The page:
Also, any removable items such as lights, computer, pannier bag, or quick-release seat post might easily be taken. Notice the lack of these items on my “beater” bike. Quick releases on the seat post may be easily replaced with a nutted binder-bolt or a locking skewer. A small cable can be used through the seat rails to secure it.
 
Moving on to a more difficult case, you want to leave your bike behind a movie theater for several hours, all day at a school or work location, at a train station, or in front of an apartment building. Here, multiple locking devices are called for. Use a U-lock plus a cable for the wheels, preferably with another padlock an shown in above photo. Using both a U-lock and a padlocked cable means a thief would have to take more time and do more work to defeat the two devices.

For overnight parking, bring out the Fahgettaboudit New York chain with square-section hardened links and matching padlock. Pass chain through wheels and frame and around imoveable object. Then add more locks and cables. Now you have a 20 pound bike protected by 10 pounds of locks and cables. Time to think about a folding bike that you can take with you.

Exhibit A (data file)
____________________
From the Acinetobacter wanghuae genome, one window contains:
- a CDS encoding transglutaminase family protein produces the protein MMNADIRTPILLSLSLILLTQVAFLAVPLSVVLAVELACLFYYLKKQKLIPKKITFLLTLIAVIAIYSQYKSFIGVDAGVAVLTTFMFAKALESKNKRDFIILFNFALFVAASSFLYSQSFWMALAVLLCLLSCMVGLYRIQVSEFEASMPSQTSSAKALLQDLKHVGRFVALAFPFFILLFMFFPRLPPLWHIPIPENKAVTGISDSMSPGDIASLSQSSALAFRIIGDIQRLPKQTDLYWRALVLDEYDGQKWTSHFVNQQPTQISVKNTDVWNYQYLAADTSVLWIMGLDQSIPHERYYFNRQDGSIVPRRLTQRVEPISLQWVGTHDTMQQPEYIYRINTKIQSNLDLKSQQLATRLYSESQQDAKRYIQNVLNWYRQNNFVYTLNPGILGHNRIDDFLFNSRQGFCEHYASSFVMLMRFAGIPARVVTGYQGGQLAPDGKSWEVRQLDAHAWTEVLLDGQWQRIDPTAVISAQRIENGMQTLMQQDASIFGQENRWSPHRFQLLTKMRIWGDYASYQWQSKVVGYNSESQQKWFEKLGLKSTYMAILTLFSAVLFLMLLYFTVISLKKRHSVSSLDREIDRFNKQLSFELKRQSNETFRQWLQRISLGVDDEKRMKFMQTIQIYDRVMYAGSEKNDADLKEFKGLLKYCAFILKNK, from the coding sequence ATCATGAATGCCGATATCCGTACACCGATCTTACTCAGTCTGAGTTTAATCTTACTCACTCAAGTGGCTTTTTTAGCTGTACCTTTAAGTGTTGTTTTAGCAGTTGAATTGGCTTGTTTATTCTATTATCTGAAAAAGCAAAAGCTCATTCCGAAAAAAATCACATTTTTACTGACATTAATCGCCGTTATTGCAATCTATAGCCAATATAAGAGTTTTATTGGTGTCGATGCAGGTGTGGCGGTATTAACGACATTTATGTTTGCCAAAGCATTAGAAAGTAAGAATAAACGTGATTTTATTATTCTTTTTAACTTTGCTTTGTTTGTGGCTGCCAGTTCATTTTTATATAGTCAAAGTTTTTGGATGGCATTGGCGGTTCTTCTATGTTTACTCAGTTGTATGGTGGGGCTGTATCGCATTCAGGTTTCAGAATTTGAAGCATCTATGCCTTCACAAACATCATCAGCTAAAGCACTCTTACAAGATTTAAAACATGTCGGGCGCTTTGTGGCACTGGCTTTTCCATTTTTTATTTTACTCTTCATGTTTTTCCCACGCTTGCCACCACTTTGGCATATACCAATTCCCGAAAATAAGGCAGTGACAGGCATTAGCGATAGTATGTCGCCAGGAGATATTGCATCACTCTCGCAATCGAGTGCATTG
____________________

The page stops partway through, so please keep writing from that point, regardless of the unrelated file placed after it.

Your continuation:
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Left: Kryptonite Fahgettaboudit New York chain and padlock; Right: OnGuard Beast Chain and Padlock

Note that I have not yet mentioned the recent debacle about round-key locks that reportedly can be opened with a Bic pen. These are not as compromisable as first claimed. Some cheap U-locks, like the one in the photo, are less pickable than more expensive ones. If there is a large dimensional difference in the tumbler heights, the Bic pen trick won’t work, so don’t worry about your old round-key lock unless all of the tumblers are almost the same height. You can determine this merely by inspecting your key. Try it.
 
No one said it would be easy to hang onto your bike. I know riders who have had several bikes stolen. You will probably never have your car stolen (if you have one) but the risk of bike theft is high. So be aware of where and when you leave your bike, think like a thief and don’t place the temptation. Mind the details, lock appropriately, and keep looking over your shoulder. Good luck.